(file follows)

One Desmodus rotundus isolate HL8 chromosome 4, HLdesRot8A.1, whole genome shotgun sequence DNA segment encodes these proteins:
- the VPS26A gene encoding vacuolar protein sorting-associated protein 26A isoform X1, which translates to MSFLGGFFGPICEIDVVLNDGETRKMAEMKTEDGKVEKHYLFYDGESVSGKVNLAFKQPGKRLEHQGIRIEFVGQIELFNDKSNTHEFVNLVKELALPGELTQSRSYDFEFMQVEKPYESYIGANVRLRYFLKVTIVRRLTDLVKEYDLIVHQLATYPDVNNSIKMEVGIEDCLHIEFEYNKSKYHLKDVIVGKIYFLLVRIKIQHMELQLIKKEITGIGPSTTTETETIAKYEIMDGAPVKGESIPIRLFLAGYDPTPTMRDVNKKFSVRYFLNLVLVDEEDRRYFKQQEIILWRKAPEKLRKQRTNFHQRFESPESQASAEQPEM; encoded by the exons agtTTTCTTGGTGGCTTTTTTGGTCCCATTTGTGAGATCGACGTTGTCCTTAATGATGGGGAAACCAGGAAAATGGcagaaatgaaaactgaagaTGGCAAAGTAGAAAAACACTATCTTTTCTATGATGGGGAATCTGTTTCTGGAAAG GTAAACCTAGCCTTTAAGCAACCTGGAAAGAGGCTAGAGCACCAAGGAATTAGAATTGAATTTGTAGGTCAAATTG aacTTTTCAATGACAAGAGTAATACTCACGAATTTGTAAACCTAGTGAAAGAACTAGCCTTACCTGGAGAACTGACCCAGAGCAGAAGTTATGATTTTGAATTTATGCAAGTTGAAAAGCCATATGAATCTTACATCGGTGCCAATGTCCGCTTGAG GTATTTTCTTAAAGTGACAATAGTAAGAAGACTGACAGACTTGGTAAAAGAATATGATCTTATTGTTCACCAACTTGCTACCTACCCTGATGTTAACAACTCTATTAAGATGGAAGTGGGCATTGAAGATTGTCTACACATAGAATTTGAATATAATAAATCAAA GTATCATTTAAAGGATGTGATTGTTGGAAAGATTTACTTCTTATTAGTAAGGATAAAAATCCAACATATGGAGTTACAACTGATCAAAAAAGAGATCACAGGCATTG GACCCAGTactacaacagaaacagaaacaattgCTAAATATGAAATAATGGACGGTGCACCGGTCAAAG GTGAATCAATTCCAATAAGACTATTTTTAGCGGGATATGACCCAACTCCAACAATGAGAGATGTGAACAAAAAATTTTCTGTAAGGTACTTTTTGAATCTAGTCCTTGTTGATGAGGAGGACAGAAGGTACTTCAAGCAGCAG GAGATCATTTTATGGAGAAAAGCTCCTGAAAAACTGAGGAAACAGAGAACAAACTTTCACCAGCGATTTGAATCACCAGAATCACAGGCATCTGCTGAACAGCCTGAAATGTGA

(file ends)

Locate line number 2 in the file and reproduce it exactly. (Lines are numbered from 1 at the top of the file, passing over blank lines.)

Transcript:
- the VPS26A gene encoding vacuolar protein sorting-associated protein 26A isoform X1, which translates to MSFLGGFFGPICEIDVVLNDGETRKMAEMKTEDGKVEKHYLFYDGESVSGKVNLAFKQPGKRLEHQGIRIEFVGQIELFNDKSNTHEFVNLVKELALPGELTQSRSYDFEFMQVEKPYESYIGANVRLRYFLKVTIVRRLTDLVKEYDLIVHQLATYPDVNNSIKMEVGIEDCLHIEFEYNKSKYHLKDVIVGKIYFLLVRIKIQHMELQLIKKEITGIGPSTTTETETIAKYEIMDGAPVKGESIPIRLFLAGYDPTPTMRDVNKKFSVRYFLNLVLVDEEDRRYFKQQEIILWRKAPEKLRKQRTNFHQRFESPESQASAEQPEM; encoded by the exons agtTTTCTTGGTGGCTTTTTTGGTCCCATTTGTGAGATCGACGTTGTCCTTAATGATGGGGAAACCAGGAAAATGGcagaaatgaaaactgaagaTGGCAAAGTAGAAAAACACTATCTTTTCTATGATGGGGAATCTGTTTCTGGAAAG GTAAACCTAGCCTTTAAGCAACCTGGAAAGAGGCTAGAGCACCAAGGAATTAGAATTGAATTTGTAGGTCAAATTG aacTTTTCAATGACAAGAGTAATACTCACGAATTTGTAAACCTAGTGAAAGAACTAGCCTTACCTGGAGAACTGACCCAGAGCAGAAGTTATGATTTTGAATTTATGCAAGTTGAAAAGCCATATGAATCTTACATCGGTGCCAATGTCCGCTTGAG GTATTTTCTTAAAGTGACAATAGTAAGAAGACTGACAGACTTGGTAAAAGAATATGATCTTATTGTTCACCAACTTGCTACCTACCCTGATGTTAACAACTCTATTAAGATGGAAGTGGGCATTGAAGATTGTCTACACATAGAATTTGAATATAATAAATCAAA GTATCATTTAAAGGATGTGATTGTTGGAAAGATTTACTTCTTATTAGTAAGGATAAAAATCCAACATATGGAGTTACAACTGATCAAAAAAGAGATCACAGGCATTG GACCCAGTactacaacagaaacagaaacaattgCTAAATATGAAATAATGGACGGTGCACCGGTCAAAG GTGAATCAATTCCAATAAGACTATTTTTAGCGGGATATGACCCAACTCCAACAATGAGAGATGTGAACAAAAAATTTTCTGTAAGGTACTTTTTGAATCTAGTCCTTGTTGATGAGGAGGACAGAAGGTACTTCAAGCAGCAG GAGATCATTTTATGGAGAAAAGCTCCTGAAAAACTGAGGAAACAGAGAACAAACTTTCACCAGCGATTTGAATCACCAGAATCACAGGCATCTGCTGAACAGCCTGAAATGTGA